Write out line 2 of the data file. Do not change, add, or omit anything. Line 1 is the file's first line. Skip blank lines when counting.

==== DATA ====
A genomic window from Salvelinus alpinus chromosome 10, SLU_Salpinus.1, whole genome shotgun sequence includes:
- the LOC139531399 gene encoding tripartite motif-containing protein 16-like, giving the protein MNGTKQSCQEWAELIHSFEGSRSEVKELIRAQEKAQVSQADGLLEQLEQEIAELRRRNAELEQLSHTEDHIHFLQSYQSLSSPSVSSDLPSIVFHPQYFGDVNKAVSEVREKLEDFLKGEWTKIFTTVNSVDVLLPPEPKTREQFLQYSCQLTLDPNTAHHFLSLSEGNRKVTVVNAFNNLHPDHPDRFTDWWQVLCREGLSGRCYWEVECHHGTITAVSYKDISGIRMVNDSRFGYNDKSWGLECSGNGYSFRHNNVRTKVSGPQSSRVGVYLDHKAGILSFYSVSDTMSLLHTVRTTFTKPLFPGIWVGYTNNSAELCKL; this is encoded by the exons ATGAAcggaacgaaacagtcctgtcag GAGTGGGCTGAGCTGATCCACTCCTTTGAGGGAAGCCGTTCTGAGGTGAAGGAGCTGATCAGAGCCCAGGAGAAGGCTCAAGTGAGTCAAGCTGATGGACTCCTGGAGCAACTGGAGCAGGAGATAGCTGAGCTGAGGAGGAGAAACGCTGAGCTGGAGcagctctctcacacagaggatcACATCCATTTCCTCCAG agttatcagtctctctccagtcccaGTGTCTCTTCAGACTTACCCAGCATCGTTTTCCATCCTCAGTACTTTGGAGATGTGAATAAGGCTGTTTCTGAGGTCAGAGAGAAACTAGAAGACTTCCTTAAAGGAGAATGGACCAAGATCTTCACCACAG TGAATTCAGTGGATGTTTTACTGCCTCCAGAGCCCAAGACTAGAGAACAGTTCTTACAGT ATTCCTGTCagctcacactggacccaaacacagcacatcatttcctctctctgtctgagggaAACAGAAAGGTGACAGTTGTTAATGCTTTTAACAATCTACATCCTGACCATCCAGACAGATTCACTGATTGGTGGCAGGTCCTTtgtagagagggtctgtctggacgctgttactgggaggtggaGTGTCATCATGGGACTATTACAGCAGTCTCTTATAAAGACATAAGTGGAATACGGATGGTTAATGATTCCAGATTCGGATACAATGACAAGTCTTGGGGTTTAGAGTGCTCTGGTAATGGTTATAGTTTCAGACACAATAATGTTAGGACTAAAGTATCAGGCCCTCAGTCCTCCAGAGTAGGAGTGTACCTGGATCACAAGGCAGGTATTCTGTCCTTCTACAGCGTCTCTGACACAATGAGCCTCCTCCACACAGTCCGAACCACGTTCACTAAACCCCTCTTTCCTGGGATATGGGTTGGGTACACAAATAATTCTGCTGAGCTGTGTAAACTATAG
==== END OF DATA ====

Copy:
- the LOC139531399 gene encoding tripartite motif-containing protein 16-like, giving the protein MNGTKQSCQEWAELIHSFEGSRSEVKELIRAQEKAQVSQADGLLEQLEQEIAELRRRNAELEQLSHTEDHIHFLQSYQSLSSPSVSSDLPSIVFHPQYFGDVNKAVSEVREKLEDFLKGEWTKIFTTVNSVDVLLPPEPKTREQFLQYSCQLTLDPNTAHHFLSLSEGNRKVTVVNAFNNLHPDHPDRFTDWWQVLCREGLSGRCYWEVECHHGTITAVSYKDISGIRMVNDSRFGYNDKSWGLECSGNGYSFRHNNVRTKVSGPQSSRVGVYLDHKAGILSFYSVSDTMSLLHTVRTTFTKPLFPGIWVGYTNNSAELCKL; this is encoded by the exons ATGAAcggaacgaaacagtcctgtcag GAGTGGGCTGAGCTGATCCACTCCTTTGAGGGAAGCCGTTCTGAGGTGAAGGAGCTGATCAGAGCCCAGGAGAAGGCTCAAGTGAGTCAAGCTGATGGACTCCTGGAGCAACTGGAGCAGGAGATAGCTGAGCTGAGGAGGAGAAACGCTGAGCTGGAGcagctctctcacacagaggatcACATCCATTTCCTCCAG agttatcagtctctctccagtcccaGTGTCTCTTCAGACTTACCCAGCATCGTTTTCCATCCTCAGTACTTTGGAGATGTGAATAAGGCTGTTTCTGAGGTCAGAGAGAAACTAGAAGACTTCCTTAAAGGAGAATGGACCAAGATCTTCACCACAG TGAATTCAGTGGATGTTTTACTGCCTCCAGAGCCCAAGACTAGAGAACAGTTCTTACAGT ATTCCTGTCagctcacactggacccaaacacagcacatcatttcctctctctgtctgagggaAACAGAAAGGTGACAGTTGTTAATGCTTTTAACAATCTACATCCTGACCATCCAGACAGATTCACTGATTGGTGGCAGGTCCTTtgtagagagggtctgtctggacgctgttactgggaggtggaGTGTCATCATGGGACTATTACAGCAGTCTCTTATAAAGACATAAGTGGAATACGGATGGTTAATGATTCCAGATTCGGATACAATGACAAGTCTTGGGGTTTAGAGTGCTCTGGTAATGGTTATAGTTTCAGACACAATAATGTTAGGACTAAAGTATCAGGCCCTCAGTCCTCCAGAGTAGGAGTGTACCTGGATCACAAGGCAGGTATTCTGTCCTTCTACAGCGTCTCTGACACAATGAGCCTCCTCCACACAGTCCGAACCACGTTCACTAAACCCCTCTTTCCTGGGATATGGGTTGGGTACACAAATAATTCTGCTGAGCTGTGTAAACTATAG